The flaw in the above workflow is it doesn't put the geotag data in your raw image originals. RoboGeo supports DNG but not CR2. Ugh. Keep the GPX files around.
Congratulations to the Flickr team for their new geotagging interface. I think this is the first time it's truly easy for normal people to indicate where they took their photographs in a way others can benefit from.
It's a bit late for a pony request, but I sure wish geocoding interfaces had a notion of uncertainty along with location. Ie: latitude, longitude, and radius. A photo geocoded to "San Francisco, CA" is different from a photo geocoded to "659 Merchant St. San Francisco, CA". The former has a radius of about four miles. The latter, 20 feet.
Tagging your photos via a map interface gives a natural radius: a few pixels' width in the map the user clicked on. GPS devices have a natural uncertainy measurement, too. So the data's available, why not store it?
Update: A Flickr developer wrote to tell me that their geotagging does store and use accuracy data. If you ask for photos in a precise location you don't see photos that are too general. Cool! Looks like its in the API too.
Thanks to pb for the term fuzzy geocoding
I have about 300 photos from Australia I intend to edit and put online before I leave for France. But as anyone who takes a lot of digital photos will tell you, workflow is still a huge problem. Here's what I do now:
A couple of folks wrote to suggest I try the Adobe Lightroom beta. It's a lightweight photo workflow tool that combines an image database with simple editing and printing tools. I like it, particularly as a lightweight tool, and think it does 90% of what I do with Photoshop only more easily. I'm looking forward to seeing this become a real product, although it's hard to see how it will fit in with the rest of Adobe's products.
I was curious about how many tags people put on their photos in Flickr and whether more tags help you get into interestingness. So using their fabulous api I wrote a quick program to count the number of tags for photos in interestingness and compare them to photos in the huge FlickrCentral group. Numbers are averages and standard deviations for both the author's own tags and for tags volunteered by others.
Author tags Viewer tags FlickrCentral 7.5 (9.1) 0.1 (0.4) Interesting 8.0 (6.4) 0.7 (2.2)
What's it all mean? Not much. The average FlickrCentral photo has 7.5 tags and the average Interesting photo has 8.0 tags. Well within the standard deviations, not a good predictor. Photos in Interestingness do have measurably more viewer contributed tags but that's not a surprise; photos in Interestingness have more viewers.
So not an interesting result, but I love how easy it is to do this kind of data mining with Flickr.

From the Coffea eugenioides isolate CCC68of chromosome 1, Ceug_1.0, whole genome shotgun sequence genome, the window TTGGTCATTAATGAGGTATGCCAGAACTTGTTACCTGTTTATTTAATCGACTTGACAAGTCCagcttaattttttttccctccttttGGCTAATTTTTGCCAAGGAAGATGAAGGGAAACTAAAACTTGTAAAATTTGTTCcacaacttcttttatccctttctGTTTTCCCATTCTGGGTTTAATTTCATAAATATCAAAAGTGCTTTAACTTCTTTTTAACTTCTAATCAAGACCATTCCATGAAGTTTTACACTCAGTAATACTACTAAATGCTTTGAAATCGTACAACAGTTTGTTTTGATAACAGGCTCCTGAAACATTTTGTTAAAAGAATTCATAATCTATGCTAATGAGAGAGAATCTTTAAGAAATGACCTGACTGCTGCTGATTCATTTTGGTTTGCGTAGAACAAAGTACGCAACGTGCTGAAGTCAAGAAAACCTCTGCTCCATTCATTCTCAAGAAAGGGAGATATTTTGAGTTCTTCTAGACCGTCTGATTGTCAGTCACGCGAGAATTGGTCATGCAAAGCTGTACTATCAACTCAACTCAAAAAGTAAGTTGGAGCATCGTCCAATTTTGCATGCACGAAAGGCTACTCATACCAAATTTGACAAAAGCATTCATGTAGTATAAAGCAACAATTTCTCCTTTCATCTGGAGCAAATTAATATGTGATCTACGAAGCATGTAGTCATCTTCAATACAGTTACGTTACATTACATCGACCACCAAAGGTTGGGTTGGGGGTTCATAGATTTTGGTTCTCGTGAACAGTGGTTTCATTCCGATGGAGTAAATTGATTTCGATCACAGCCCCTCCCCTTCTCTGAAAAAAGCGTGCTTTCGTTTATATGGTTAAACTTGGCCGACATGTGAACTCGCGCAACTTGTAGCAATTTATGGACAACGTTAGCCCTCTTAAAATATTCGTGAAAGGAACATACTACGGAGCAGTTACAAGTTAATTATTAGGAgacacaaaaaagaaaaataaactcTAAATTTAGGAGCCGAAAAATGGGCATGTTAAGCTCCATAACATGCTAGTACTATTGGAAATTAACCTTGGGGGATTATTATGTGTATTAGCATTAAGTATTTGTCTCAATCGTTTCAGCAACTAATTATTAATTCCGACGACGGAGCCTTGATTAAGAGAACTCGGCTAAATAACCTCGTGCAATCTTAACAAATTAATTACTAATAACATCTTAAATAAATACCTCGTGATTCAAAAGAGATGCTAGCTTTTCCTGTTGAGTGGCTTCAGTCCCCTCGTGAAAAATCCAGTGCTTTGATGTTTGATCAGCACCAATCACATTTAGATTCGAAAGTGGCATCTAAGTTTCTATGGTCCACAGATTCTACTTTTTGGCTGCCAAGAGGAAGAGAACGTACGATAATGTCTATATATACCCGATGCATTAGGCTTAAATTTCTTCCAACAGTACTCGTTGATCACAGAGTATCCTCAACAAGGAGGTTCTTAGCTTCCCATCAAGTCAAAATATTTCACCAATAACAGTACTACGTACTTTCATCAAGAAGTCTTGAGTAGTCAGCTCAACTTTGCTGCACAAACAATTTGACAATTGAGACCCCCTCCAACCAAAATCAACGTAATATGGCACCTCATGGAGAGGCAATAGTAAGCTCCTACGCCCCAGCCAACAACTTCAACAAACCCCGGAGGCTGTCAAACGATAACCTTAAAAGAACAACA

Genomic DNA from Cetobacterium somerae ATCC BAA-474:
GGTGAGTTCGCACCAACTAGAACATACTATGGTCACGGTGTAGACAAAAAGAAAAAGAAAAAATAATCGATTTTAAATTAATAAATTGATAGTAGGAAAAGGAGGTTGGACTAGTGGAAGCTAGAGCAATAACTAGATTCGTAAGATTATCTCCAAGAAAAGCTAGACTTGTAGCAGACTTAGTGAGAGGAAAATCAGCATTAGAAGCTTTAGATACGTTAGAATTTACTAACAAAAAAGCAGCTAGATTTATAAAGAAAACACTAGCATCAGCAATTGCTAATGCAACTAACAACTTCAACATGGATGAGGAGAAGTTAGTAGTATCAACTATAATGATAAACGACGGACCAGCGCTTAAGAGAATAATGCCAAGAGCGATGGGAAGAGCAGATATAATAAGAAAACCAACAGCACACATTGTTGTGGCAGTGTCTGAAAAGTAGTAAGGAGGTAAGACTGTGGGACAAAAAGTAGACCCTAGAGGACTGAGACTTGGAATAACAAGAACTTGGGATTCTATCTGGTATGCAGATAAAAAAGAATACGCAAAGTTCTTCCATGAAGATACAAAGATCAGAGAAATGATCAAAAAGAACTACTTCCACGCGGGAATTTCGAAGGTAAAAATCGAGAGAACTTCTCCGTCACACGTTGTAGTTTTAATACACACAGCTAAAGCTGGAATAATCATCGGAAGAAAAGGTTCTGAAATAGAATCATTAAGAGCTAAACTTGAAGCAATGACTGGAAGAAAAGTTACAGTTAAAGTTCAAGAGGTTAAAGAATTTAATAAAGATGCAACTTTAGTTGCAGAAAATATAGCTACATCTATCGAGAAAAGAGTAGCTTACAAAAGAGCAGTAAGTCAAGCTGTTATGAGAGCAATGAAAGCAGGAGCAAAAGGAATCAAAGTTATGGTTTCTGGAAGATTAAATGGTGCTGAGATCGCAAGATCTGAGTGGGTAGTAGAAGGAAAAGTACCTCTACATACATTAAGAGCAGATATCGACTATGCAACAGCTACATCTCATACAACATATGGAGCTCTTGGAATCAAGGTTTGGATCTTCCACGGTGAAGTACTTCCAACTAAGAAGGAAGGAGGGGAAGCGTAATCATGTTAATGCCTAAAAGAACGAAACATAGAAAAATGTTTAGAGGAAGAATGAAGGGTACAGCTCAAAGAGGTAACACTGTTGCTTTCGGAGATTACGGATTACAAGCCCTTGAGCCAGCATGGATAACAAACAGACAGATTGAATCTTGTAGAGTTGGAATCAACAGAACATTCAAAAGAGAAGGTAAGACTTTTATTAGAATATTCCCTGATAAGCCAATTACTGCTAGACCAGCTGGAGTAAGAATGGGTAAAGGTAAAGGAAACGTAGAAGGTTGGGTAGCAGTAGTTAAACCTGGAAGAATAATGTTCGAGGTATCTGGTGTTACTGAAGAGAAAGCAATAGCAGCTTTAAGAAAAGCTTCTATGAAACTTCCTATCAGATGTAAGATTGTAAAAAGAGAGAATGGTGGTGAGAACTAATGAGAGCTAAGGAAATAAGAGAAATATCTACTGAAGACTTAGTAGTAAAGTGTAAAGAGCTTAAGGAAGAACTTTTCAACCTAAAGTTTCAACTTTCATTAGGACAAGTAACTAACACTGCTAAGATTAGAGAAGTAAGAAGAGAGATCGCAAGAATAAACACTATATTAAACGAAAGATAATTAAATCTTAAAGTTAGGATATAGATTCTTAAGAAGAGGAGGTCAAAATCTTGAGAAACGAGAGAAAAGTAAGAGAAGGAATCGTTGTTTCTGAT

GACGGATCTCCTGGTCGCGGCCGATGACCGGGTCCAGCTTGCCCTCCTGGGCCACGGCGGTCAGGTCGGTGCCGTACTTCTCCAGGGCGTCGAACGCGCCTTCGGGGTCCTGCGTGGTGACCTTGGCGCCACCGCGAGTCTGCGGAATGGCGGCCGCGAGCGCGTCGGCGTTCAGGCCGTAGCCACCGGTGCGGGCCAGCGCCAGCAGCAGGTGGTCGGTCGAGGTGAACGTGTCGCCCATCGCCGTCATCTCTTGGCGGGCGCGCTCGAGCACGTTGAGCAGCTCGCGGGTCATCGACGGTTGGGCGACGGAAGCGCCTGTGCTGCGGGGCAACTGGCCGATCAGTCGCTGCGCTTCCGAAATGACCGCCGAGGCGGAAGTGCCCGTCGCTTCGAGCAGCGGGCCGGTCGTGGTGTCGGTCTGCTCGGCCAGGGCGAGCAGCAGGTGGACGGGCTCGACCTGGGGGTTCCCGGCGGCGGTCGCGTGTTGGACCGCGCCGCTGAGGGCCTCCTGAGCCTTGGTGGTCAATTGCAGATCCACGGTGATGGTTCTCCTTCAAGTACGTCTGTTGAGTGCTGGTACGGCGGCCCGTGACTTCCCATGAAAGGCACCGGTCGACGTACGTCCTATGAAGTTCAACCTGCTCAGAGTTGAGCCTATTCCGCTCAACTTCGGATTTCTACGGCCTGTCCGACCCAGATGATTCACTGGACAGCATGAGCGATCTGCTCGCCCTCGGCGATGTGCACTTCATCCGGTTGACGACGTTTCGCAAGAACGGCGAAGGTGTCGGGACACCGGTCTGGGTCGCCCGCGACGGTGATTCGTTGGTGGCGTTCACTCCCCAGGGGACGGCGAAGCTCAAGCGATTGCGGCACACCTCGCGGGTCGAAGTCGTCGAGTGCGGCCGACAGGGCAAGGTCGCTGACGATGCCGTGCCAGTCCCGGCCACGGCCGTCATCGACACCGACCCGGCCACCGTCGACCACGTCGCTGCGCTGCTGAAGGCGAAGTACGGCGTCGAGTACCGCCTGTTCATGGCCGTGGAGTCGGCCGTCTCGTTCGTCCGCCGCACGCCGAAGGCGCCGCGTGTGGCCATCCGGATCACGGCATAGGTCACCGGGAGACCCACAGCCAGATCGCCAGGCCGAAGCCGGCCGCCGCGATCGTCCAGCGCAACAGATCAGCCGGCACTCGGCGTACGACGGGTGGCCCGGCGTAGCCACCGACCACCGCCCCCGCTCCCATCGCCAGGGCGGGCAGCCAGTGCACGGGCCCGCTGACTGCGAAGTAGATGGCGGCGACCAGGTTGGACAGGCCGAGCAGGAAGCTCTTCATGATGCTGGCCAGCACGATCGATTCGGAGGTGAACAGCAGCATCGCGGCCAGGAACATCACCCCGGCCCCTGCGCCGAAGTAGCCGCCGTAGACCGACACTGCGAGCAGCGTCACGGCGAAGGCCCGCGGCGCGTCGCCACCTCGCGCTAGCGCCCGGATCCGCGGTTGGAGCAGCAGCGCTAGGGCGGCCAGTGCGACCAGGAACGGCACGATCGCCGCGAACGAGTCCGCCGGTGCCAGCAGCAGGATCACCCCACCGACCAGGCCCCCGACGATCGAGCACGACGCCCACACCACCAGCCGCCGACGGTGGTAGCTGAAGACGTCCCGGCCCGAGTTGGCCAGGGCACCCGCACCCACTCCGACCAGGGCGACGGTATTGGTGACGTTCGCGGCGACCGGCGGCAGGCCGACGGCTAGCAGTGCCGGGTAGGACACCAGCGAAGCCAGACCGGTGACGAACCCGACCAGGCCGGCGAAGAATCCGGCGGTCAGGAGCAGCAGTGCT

(For the record, I compared the top 100 interesting photos for each day so far in July, 1900 photos, with the 500 most recent photos in FlickrCentral).
A lot of my photos from Australia have bright blue skies with dark trees in front of them. Like this. One thing that irritates me when editing them is the tree branches have noticeable blue tints.
The problem is the branches are only a couple of pixels wide. And digital cameras aren't true colour sensors, but rather a Bayer filter mosaic of red, green, and blue sensors. So there's some aliasing in the mosaic pattern in the colour sensor. The raw convertor has to be particularly clever to figure out the true colours in the image. To put it another way, a digital camera sensor is going to have a very hard time with colour features only a couple of pixels wide.
Here's a comparison of four raw convertors: Canon's Digital Photo Professional, Rawshooter Essentials, Adobe Camera Raw, and DxO Optics. To keep things consistent I used full defaults for each convertor. So ignore the exposure and overall colour, just look for bleed. To my eye the DxO image has the least bleed. The blow-up doesn't look as sharp in DxO, but I think that's actually more faithful to the reality.
Tinkering around I think I can get the best-looking image out of DxO. It has lots of fancy camera body and lens-specific corrections and, apparently, a smarter demosaicing algorithm. But this kind of pixel-peeping doesn't make me a better photographer. And DxO is a pain in the ass. So I'll just stick with Photoshop. Still, the technological differences are interesting.
Update: it's never simple. Turns out part of the problem with the Adobe Raw image is the "Color Noise Reduction". At the default of 25 you get blue branches; setting it to zero eliminates a lot of the blue cast. Chromatic aberration may also be partly to blame, even though this branch is in the center of the image.
See also this Flickr thread